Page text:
The house at the corner of Mary and Clarke Streets in Newport, around 1903. Image courtesy of the Providence Public Library.
The house in 2017:
This house was built sometime around the late 1870s or early 1880s, and was originally owned by Anna Pell, although she does not appear to have personally lived here. Born in 1817 in Cooperstown, New York, Anna was the daughter of George Clarke, a prominent landowner who owned Hyde Hall, a mansion on Lake Otsego that was said to have been the largest private home in the country at the time. She and her husband, Duncan C. Pell, subsequently lived here in Newport, in a house on the opposite side of Mary Street from here. Duncan served as lieutenant governor of Rhode Island from 1865 to 1866, and the 1870 census lists him as a retired merchant, with a net worth of nearly $400,000, or nearly $8 million today.
Duncan Pell died in 1874, and within the next decade Anna built this house across the street from their home. She appears to have continued to live in her husband’s house across the street until her death in 1899, but during this time she rented this newer house to Sidney Woollett, who was living here with his wife Julia by around 1885. Woollett was an elocutionist who was notable for his public poetry recitations, specializing in Shakespeare, Longfellow, and Poe, and he appeared to have had some sort of personal connection to Anna Pell, because in 1884 he named his youngest daughter Anna Pell Woollett. Along with Anna, he and Julia had three other children, and the family lived here until the end of the 19th century, around the same time that Anna Pell died.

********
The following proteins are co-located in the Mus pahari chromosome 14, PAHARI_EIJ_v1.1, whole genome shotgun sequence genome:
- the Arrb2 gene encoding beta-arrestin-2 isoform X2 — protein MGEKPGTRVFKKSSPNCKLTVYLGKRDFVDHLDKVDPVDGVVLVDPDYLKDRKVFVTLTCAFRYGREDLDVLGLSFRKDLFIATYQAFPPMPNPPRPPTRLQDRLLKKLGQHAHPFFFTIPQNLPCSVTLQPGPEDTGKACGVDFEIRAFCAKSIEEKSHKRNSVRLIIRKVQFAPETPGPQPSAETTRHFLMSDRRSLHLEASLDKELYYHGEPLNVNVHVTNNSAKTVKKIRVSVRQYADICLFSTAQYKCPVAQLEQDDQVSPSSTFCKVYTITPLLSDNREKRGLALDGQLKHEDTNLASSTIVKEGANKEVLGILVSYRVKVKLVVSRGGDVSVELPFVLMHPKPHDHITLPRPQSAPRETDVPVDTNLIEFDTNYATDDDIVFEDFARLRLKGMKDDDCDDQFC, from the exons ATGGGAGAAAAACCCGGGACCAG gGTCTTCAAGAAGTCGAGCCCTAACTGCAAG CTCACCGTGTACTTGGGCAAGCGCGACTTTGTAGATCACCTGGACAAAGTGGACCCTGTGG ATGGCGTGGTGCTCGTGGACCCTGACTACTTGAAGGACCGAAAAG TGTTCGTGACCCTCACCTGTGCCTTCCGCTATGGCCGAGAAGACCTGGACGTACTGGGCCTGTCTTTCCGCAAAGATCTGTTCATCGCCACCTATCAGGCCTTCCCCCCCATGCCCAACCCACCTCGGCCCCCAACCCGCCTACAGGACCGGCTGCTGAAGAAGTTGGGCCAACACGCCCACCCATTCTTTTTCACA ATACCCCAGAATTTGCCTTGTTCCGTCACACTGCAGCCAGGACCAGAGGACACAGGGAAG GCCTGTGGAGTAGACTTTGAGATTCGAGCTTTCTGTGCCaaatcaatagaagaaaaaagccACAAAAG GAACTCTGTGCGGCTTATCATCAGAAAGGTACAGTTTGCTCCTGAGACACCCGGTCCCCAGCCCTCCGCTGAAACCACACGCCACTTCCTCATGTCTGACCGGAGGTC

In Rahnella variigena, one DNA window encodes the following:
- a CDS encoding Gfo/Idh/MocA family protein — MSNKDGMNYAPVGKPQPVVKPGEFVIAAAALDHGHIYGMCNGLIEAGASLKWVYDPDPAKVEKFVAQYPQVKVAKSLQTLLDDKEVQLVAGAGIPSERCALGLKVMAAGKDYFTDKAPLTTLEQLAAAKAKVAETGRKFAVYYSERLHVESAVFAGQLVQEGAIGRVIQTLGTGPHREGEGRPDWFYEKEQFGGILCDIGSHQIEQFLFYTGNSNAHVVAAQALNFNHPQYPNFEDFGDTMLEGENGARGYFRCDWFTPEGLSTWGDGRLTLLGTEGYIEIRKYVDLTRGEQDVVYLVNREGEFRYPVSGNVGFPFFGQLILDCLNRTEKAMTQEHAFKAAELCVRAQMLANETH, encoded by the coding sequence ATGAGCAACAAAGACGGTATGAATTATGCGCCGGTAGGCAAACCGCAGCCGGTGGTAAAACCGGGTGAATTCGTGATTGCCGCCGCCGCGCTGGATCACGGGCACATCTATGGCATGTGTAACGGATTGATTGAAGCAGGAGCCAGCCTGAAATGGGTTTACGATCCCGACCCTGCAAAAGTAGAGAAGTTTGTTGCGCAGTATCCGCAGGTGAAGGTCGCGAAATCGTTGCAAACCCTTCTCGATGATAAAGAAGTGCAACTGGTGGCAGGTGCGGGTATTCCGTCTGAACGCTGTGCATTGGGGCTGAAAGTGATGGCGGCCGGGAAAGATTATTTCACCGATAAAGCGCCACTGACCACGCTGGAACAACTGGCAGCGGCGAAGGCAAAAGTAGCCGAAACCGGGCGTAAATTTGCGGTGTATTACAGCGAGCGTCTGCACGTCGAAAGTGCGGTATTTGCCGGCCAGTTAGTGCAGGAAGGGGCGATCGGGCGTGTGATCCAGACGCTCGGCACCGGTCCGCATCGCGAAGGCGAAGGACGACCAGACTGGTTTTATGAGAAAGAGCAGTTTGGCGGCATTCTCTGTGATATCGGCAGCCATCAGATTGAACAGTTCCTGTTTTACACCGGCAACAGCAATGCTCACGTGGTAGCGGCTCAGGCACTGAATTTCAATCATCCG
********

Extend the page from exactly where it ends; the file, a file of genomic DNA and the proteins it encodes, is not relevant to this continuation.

By the time the first photo was taken a few years later, the house was owned by Patrick J. Boyle, the longtime mayor of Newport. He was the child of Irish immigrants, and was born in Newport in 1860. As a teenager, Boyle had begun working for the Newport Gas Light Company, and served for many years as the company’s bookkeeper. In 1895, he was elected to his first term as mayor, and over the next few decades he was re-elected to sixteen more terms in office, a remarkable record for a Democrat in a largely Republican city. His first wife, Anne, died sometime before he moved into this house, and in the early 1900s he remarried to his second wife, Alice Lee. He had one son, Patrick, from his first marriage, and he and Alice had two daughters: Alice and Barbara.
Patrick Boyle was still serving as mayor, and was still living in this house, when he died in 1923. The rest of his family continued to live here for several more years, but around 1928 Alice moved to New York City. Around 90 years later, the house remains well-preserved, although partially hidden by trees and other vegetation from this angle. Along with the rest of the historic 17th, 18th, and 19th century buildings in the center of Newport, the house is now part of the Newport Historic District, which was designated as a National Historic Landmark in 1968.